This post is part of our Excellence and Equity in Arts for Change blog salon.
I’m a visual artist. On behalf of Public Matters, I’ve presented in both art and non-art contexts on “the ethics and aesthetics of place.” Ironically, I’m rarely, if ever, asked to address the effectiveness of the visual strategies or the aesthetics of our work. Public Matters embeds artistic and creative practices into disciplines and sectors outside the arts: public health, urban planning, education, and transportation, among them. Our work blends participatory art, learning, civic engagement, and leadership development to focus on equity, health, and social change. The work is ambitiously long-term, place-based, and complex. We work at a scale that fits the ambitious nature of social change. We build cross-disciplinary partnerships and consider long-term strategies. We hold ourselves to high visual and aesthetic standards. The arts are integral—not incidental—to our social change goals.
Where the “art” lies, though, is grossly misunderstood or under-appreciated, with folks likely falling back on norms identified with a concrete visual product and failing to understand that the art is an intrinsic part of a multidisciplinary process and practice. I wonder if it is perhaps embedded so deeply that it’s buried.
Joking aside, this is why I welcome Animating Democracy’s framework, Aesthetic Perspectives: Attributes of Excellence in Arts for Change. The perspectives—not strict guidelines, but factors to be put into play—embrace a complex, variable approach to effective arts for change work. It matches how Public Matters assesses our work: no one aspect is weighed alone without addressing the totality. The multiplicity and range of attributes is important for a deeper, more nuanced understanding of arts for change. They can help to broaden appreciation for, as well as evaluation of, arts for change.
Public Matters’ work is iterative. We don’t start with a preset “look,” idea, or feel. The ethics and aesthetics of place require listening, learning, and looking first. It requires the framework’s cultural integrity and its openness to be humble, to embrace and value that community members and others have expertise that may differ from and supersede ours. The work should be rooted in, reflect, respect, and speak to community and its context.
We’ve launched projects by issuing an actual creative license to each youth participant. At first, they don’t know what to make of it. They’re excited because it looks like a fake ID. But we have to explain what “creative license” means because no one has given it to them before: it’s permission to exercise agency and initiative, to take risks, and to fail. Artists working in social change need creative licenses too. They need to be granted by partners, funders, peers, community members, and themselves.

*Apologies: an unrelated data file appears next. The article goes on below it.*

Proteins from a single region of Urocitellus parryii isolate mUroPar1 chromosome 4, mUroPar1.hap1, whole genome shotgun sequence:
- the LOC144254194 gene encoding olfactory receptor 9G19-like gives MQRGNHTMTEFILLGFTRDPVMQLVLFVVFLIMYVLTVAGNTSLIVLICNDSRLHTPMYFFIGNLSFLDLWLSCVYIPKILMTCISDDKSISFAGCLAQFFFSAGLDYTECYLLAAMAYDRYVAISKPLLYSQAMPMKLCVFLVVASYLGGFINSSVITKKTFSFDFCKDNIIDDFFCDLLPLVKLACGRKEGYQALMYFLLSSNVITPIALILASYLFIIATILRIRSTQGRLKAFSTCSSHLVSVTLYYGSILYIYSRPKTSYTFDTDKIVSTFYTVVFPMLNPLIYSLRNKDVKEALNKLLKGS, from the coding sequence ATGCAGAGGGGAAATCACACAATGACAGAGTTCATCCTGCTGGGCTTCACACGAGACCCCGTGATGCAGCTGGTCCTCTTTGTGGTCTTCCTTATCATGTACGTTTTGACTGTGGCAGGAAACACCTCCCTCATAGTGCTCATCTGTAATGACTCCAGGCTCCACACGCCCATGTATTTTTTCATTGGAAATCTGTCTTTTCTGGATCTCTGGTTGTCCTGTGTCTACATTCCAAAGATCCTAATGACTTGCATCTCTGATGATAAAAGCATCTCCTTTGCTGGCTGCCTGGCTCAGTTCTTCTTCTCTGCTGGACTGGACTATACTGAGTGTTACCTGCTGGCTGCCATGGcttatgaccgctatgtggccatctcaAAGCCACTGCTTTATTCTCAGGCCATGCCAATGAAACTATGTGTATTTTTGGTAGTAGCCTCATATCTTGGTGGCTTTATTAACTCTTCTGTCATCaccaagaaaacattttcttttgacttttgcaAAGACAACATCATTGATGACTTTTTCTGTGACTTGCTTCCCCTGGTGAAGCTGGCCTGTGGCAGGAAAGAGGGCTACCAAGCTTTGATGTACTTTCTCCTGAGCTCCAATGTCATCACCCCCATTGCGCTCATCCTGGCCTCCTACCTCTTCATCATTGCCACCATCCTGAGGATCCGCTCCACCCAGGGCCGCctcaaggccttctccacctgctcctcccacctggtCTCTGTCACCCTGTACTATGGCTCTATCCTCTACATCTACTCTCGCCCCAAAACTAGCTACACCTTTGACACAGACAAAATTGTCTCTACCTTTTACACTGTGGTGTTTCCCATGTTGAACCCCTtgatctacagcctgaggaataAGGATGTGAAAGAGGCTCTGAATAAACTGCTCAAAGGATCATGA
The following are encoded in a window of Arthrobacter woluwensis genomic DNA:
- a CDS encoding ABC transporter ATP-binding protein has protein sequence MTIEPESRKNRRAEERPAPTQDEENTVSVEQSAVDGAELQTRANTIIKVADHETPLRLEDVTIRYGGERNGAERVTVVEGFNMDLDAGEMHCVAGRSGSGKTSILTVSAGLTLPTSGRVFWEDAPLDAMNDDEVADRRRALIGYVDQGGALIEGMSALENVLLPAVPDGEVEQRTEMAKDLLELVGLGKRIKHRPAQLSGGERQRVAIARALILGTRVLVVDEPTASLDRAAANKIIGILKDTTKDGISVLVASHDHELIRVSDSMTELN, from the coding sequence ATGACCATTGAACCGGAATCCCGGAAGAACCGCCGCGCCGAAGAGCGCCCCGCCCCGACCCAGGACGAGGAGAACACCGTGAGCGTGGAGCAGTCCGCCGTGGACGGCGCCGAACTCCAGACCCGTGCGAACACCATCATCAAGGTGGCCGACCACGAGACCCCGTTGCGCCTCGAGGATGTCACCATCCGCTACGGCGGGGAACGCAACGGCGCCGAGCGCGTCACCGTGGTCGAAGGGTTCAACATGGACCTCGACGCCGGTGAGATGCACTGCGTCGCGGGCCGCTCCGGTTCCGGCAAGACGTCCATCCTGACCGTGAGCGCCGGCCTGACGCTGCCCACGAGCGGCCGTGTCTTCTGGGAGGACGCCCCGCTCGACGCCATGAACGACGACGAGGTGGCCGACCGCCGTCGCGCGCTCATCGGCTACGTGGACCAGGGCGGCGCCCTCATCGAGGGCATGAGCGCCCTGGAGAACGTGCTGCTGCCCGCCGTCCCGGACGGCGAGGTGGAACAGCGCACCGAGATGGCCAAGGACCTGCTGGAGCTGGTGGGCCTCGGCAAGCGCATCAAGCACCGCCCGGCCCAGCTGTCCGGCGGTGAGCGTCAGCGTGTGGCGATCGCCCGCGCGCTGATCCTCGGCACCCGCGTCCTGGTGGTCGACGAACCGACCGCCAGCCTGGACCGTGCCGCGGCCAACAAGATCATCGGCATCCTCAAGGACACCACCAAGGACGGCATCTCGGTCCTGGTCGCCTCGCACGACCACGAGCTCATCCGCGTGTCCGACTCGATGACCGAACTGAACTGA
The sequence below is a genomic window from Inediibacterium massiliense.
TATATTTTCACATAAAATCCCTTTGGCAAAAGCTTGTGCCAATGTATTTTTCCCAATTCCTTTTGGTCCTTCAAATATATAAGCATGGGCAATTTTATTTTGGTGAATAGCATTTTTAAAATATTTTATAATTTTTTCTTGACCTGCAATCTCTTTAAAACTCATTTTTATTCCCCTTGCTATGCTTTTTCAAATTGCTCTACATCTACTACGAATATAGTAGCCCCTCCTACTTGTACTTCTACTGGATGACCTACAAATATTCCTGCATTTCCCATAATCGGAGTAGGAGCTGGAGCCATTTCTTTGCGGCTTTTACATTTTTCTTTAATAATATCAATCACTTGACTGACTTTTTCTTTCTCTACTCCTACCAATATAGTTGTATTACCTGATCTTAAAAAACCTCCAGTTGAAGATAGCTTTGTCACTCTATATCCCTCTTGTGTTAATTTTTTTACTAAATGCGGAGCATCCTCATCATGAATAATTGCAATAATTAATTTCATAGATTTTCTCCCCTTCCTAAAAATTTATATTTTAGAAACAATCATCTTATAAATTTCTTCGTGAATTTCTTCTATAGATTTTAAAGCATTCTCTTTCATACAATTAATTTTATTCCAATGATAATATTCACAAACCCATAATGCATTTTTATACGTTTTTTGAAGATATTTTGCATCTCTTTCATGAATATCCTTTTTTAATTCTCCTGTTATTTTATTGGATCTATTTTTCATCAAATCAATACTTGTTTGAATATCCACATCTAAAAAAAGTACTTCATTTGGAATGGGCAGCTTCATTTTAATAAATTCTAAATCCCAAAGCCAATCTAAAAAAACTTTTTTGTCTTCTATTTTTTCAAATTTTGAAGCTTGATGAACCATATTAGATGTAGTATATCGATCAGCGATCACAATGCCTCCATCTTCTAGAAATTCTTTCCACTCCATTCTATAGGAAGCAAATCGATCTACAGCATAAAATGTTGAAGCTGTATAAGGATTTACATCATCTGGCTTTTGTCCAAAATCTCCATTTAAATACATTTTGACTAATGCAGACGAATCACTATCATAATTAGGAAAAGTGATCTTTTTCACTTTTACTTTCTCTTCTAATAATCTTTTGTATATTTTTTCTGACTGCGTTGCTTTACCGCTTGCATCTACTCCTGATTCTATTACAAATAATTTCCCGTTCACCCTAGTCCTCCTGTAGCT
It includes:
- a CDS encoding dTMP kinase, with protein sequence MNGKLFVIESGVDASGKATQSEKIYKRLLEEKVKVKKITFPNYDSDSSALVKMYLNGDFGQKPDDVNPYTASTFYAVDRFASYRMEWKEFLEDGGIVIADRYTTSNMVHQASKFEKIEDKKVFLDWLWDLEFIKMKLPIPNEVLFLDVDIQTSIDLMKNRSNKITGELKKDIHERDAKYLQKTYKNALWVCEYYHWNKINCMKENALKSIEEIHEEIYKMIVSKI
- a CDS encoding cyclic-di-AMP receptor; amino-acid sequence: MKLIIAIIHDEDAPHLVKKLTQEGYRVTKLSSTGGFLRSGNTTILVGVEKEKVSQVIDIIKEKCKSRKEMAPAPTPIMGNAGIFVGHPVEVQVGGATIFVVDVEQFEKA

Change requires doing things differently, in new, creative, and risk-taking ways. Public Matters wants to see the arts recognized as a critical element of civic life and of a healthy community. Doing so requires pushing beyond standardized conceptions of who or what an artist is and does. The Aesthetic Framework can play a role in this conversation by expanding the appreciation of what this work entails and what it can achieve. Openly embracing risk-taking is essential, within the arts and in partnerships with historically risk-averse disciplines and agencies seeking better outcomes.
Therefore, I believe the framework can be an aid in working with non-arts partners. We’ve worked on public health projects that, while focused on health behavior changes like healthy food access or tobacco control, are driven and ultimately defined by data collection and public health measurements. They would benefit from a more holistic assessment strategy that also values the integral role of the arts in the work. Perhaps the framework might also promote greater esteem for the arts within and beyond its sector.
There are two other attributes that should be considered.
The first is time. While time is implicitly linked to the attribute of commitment, it’s different. Arts for change requires time. From our experience, it often takes six months to a year simply to build trust and a working relationship. Work that is in the second year or later of a collaborative, participatory process is profoundly deeper, richer, and better executed. Time of course is linked to goals, ambition, funding, and structure. What is a reasonable and fair amount of time to achieve the goals—whether social, aesthetic, or both—of a work or project? How much time is needed to learn about a community, participants, and/or partners before the “art” even happens? To effectively build relationships? Has the artist used time effectively? How might a project’s impact change if given more time?
Sustainability should be considered too. “When is the work finished?” is a difficult and important question. Stickiness, another of the attributes in the framework, differs from sustainability. Sustainability requires structure and thinking about the importance and limitations of the artist’s place in a social context.
What are the moral and ethical responsibilities for artists engaged in arts for change? When other stakeholders are involved and impacted, is it ethical to end the work without addressing sustainability? When the social change needle hasn’t moved much? What standards should all participants—artists, funders, and partners—be held to? What’s fair to ask of them? I hope that these, um, “sticky” questions will become an explicit part of gauging excellence in arts for change.